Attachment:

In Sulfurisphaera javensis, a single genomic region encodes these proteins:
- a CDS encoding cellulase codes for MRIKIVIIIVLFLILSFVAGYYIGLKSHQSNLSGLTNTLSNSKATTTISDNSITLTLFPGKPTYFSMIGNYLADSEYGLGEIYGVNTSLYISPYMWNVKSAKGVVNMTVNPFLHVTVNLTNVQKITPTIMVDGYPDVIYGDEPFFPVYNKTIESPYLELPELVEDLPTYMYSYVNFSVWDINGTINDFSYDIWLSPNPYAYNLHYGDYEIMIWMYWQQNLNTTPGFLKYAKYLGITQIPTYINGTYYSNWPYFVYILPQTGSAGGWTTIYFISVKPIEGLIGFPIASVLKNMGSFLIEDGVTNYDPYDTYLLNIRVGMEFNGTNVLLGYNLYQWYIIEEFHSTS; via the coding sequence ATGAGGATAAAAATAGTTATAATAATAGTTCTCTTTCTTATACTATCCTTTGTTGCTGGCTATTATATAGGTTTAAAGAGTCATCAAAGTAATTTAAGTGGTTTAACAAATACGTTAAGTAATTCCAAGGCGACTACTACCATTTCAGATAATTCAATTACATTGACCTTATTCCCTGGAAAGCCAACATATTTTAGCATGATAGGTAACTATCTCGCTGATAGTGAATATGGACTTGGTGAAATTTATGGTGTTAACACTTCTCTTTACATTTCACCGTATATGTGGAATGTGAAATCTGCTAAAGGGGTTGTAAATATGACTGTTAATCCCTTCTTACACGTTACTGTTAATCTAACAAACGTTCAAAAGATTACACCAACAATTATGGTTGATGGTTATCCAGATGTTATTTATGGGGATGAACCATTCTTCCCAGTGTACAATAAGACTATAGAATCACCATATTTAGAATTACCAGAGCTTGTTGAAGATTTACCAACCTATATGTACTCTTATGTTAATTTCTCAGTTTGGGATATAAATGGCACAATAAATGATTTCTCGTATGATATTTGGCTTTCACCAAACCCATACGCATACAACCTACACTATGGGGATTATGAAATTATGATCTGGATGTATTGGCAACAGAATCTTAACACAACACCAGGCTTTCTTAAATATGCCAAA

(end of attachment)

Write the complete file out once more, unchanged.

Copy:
In Sulfurisphaera javensis, a single genomic region encodes these proteins:
- a CDS encoding cellulase codes for MRIKIVIIIVLFLILSFVAGYYIGLKSHQSNLSGLTNTLSNSKATTTISDNSITLTLFPGKPTYFSMIGNYLADSEYGLGEIYGVNTSLYISPYMWNVKSAKGVVNMTVNPFLHVTVNLTNVQKITPTIMVDGYPDVIYGDEPFFPVYNKTIESPYLELPELVEDLPTYMYSYVNFSVWDINGTINDFSYDIWLSPNPYAYNLHYGDYEIMIWMYWQQNLNTTPGFLKYAKYLGITQIPTYINGTYYSNWPYFVYILPQTGSAGGWTTIYFISVKPIEGLIGFPIASVLKNMGSFLIEDGVTNYDPYDTYLLNIRVGMEFNGTNVLLGYNLYQWYIIEEFHSTS; via the coding sequence ATGAGGATAAAAATAGTTATAATAATAGTTCTCTTTCTTATACTATCCTTTGTTGCTGGCTATTATATAGGTTTAAAGAGTCATCAAAGTAATTTAAGTGGTTTAACAAATACGTTAAGTAATTCCAAGGCGACTACTACCATTTCAGATAATTCAATTACATTGACCTTATTCCCTGGAAAGCCAACATATTTTAGCATGATAGGTAACTATCTCGCTGATAGTGAATATGGACTTGGTGAAATTTATGGTGTTAACACTTCTCTTTACATTTCACCGTATATGTGGAATGTGAAATCTGCTAAAGGGGTTGTAAATATGACTGTTAATCCCTTCTTACACGTTACTGTTAATCTAACAAACGTTCAAAAGATTACACCAACAATTATGGTTGATGGTTATCCAGATGTTATTTATGGGGATGAACCATTCTTCCCAGTGTACAATAAGACTATAGAATCACCATATTTAGAATTACCAGAGCTTGTTGAAGATTTACCAACCTATATGTACTCTTATGTTAATTTCTCAGTTTGGGATATAAATGGCACAATAAATGATTTCTCGTATGATATTTGGCTTTCACCAAACCCATACGCATACAACCTACACTATGGGGATTATGAAATTATGATCTGGATGTATTGGCAACAGAATCTTAACACAACACCAGGCTTTCTTAAATATGCCAAA